Czech design firm KOGAA has completed a new café concept in the developing Karlín section of Prague. Located within the courtyard of a residential street, GROUNDS features an industrial materiality—80 percent of which was sourced from construction site waste. “Designed through making, the self-sustaining object feels almost as if it had its own personality, like a human being,” says KOGAA founding partner Alexandra Georgescu.

A central skylight injects light onto the interior’s lofty mezzanine structure, which is accessible via a suspended, tangerine-hued metal staircase. The elevated volume also houses an inner chamber for storage, as well as roasting, packaging, and testing processes. The perimeter of the mezzanine is lined with abundant greenery that also serves as natural air purifiers and humidity controllers for the nearly 1,300-square-foot café. “The ring of plants moves and changes with time so the whole space always seems slightly different,” Georgescu adds.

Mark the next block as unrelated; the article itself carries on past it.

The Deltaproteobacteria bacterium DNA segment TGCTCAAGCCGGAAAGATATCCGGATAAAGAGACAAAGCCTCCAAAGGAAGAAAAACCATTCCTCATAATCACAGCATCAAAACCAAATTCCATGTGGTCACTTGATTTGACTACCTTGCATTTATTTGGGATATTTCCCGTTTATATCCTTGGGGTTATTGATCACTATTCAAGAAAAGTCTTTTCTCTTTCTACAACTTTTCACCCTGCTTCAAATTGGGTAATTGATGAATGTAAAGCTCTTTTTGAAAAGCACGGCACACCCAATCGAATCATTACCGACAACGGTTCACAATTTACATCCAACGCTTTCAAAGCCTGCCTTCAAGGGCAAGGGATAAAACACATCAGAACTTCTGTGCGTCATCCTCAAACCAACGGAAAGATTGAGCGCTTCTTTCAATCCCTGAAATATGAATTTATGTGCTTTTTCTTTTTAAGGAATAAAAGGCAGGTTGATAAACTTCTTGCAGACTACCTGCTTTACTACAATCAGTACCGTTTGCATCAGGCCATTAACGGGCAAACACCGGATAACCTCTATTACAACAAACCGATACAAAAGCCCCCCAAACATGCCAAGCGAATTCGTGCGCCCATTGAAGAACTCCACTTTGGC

Suspended light fixtures are made from upcycled and recovered materials found at an inactive weapons factory, while the bar showcases a materiality of uncoated corrugated metals sheets alongside a custom metalworking desk that anchors the inner space. Handmade concrete coffee tables are accented by wooden benches as well.

The post Recycled Construction Materials Find New Life at Grounds Café appeared first on Hospitality Design.



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